It is becoming more and more difficult to be just that, thanks to hormone-related issues, which are on the rise. We see many of these in our practice in clients of all ages and both genders but more commonly in women, of course.
Symptoms of these imbalances are as follows:
- Acne and amenorrhea in teenage girls
- PCOS and infertility in those of childbearing age
- Menopause-related symptoms like hot flashes and insomnia
- Hormone-mediated cancers in post-menopausal women
- Increased abdominal fat and loss of libido in middle-aged men
- Weight gain
All of these symptoms relate to our bodies’ ability to metabolize hormones and its interaction with our lifestyle and diet.
Genes are not your destiny
Many genes play a role in our body’s ability to metabolize hormones—make them, get them to the right place, detoxify them and eliminate them from our bodies in safe ways.
For some of us, our bodies don’t make enough hormones, while others’ make too many or recycle them against our favor. Some of us are more prone to making more dangerous metabolites of hormone synthesis, while others cannot get rid of hormones after they are made.
The sciences of epigenetics and nutrigenomics—how our environment and the food we eat can influence gene expression—have clearly shown that we have much more control over our health than we previously thought. While hormone-related imbalances are rooted in our genetic predisposition, a proper diet and lifestyle can trump genetics.
Things you can do
Luckily, readily available, low-risk interventions can help us with a variety of hormone-related issues.
- Check for hormones in your food, personal care products and medications. We may be consuming hormone-like substances through our medications, the food we eat, the personal care products we use, or the synthetic chemicals we come in contact with, such as those found in plastic bottles.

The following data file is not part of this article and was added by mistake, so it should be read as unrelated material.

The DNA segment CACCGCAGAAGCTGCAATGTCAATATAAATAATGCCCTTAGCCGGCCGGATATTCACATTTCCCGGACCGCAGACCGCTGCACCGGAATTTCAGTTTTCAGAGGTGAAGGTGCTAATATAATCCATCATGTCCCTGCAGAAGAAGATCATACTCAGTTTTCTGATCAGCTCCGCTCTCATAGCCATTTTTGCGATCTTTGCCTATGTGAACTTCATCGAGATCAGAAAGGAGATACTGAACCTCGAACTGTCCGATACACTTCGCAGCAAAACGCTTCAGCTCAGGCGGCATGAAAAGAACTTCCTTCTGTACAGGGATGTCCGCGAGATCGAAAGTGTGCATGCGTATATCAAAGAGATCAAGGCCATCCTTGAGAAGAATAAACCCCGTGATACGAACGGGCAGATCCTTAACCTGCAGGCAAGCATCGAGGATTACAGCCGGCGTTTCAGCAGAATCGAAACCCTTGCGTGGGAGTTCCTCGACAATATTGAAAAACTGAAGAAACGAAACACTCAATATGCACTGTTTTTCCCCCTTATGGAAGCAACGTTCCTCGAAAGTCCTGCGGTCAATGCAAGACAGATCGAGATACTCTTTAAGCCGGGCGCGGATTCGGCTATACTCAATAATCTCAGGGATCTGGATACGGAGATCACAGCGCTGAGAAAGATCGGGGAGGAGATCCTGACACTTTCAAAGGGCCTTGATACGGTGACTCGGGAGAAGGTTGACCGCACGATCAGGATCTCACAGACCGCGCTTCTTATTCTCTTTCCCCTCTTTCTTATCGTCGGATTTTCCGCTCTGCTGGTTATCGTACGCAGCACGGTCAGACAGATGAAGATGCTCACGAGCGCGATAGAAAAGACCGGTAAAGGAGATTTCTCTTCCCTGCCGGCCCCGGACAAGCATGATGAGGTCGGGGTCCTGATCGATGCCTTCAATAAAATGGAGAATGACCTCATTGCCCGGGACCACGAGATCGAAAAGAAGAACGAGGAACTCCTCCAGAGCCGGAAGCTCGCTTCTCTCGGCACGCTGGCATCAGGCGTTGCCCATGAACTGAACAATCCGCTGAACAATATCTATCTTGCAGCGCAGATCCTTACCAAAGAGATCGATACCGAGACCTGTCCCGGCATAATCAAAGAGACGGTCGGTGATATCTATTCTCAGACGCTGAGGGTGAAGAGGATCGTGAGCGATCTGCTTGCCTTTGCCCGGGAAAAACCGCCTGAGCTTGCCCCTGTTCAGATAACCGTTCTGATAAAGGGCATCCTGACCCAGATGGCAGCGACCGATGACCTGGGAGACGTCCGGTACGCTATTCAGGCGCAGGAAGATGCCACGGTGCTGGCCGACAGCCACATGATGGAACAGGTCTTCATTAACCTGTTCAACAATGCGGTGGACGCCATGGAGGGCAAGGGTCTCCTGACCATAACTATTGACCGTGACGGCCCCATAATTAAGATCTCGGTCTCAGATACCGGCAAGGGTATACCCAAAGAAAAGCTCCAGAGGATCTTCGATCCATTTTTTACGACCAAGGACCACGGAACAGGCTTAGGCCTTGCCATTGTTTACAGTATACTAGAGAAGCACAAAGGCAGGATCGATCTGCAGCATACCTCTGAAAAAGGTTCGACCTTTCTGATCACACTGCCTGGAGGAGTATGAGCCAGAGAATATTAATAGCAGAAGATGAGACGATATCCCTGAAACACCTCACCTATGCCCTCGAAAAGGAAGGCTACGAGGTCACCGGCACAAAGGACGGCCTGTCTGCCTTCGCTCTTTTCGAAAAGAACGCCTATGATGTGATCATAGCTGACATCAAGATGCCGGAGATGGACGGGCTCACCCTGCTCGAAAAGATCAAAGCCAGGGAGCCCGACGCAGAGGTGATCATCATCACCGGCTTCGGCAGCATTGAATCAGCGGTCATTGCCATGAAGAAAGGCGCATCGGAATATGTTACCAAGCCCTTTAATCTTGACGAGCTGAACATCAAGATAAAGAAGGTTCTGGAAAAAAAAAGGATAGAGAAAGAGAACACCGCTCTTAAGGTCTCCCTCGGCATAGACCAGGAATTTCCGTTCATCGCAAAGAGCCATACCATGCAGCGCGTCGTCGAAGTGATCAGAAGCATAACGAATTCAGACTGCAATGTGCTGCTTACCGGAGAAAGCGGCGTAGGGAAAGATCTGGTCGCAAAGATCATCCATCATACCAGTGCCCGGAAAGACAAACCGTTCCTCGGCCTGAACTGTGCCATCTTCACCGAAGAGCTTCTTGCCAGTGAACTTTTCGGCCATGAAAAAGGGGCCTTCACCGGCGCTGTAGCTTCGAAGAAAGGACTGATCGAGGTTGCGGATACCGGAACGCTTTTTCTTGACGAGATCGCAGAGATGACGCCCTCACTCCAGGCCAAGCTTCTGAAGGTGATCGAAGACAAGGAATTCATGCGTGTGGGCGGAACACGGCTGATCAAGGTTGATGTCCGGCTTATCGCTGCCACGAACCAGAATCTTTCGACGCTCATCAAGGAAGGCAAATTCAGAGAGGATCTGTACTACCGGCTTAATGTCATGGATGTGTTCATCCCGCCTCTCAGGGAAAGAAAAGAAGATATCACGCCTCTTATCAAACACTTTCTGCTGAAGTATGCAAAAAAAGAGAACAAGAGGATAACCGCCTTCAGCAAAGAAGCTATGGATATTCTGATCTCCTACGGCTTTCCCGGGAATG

- When choosing protein, opt for lower-fat wild game, especially if you suffer from one of the conditions mentioned above or are struggling with another hormone-related issue. Examples include buffalo/bison, elk,and wild boar. These types of meat, which we recommend in our upcoming book, The Wildatarian Diet: Living As Nature Intended, are much lower in cholesterol and fats and higher in minerals that support hormone balance.
- Get more apple pectin, psyllium or bran in your diet. These are all forms of soluble fiber that will actually help to escort hormone byproducts from our digestive tract. We all know that fiber helps to keep us “regular” and helps blunt blood glucose spikes from our meals, but this type of fiber can also play a huge role in clearing both endogenous and exogenous hormones out of the body. Avoid this if you have ulcerative colitis.
- Make sure your body’s hormone detoxification capacity is up to par, especially if you are considering hormone supplementation like birth control pills or hormone replacement therapy. My favorite way to do this is by drinking cilantro cucumber juice, whose recipe is included in The Wildatarian Diet: Living As Nature Intended.
Isn’t it great to know that hormone dysregulation doesn’t have to be something you’re stuck living with? Following a healthy diet and lifestyle and the tips above can go a long way in helping you enjoy optimal hormone health.
Looking for more help?
We’re here and ready to help you achieve hormone balance. To make an appointment, call 706-435-8193 or email us at [email protected]. To learn more about how The Wildatarian Diet can help you detoxify and rebalance your body, visit tericochrane.com/wildatarian.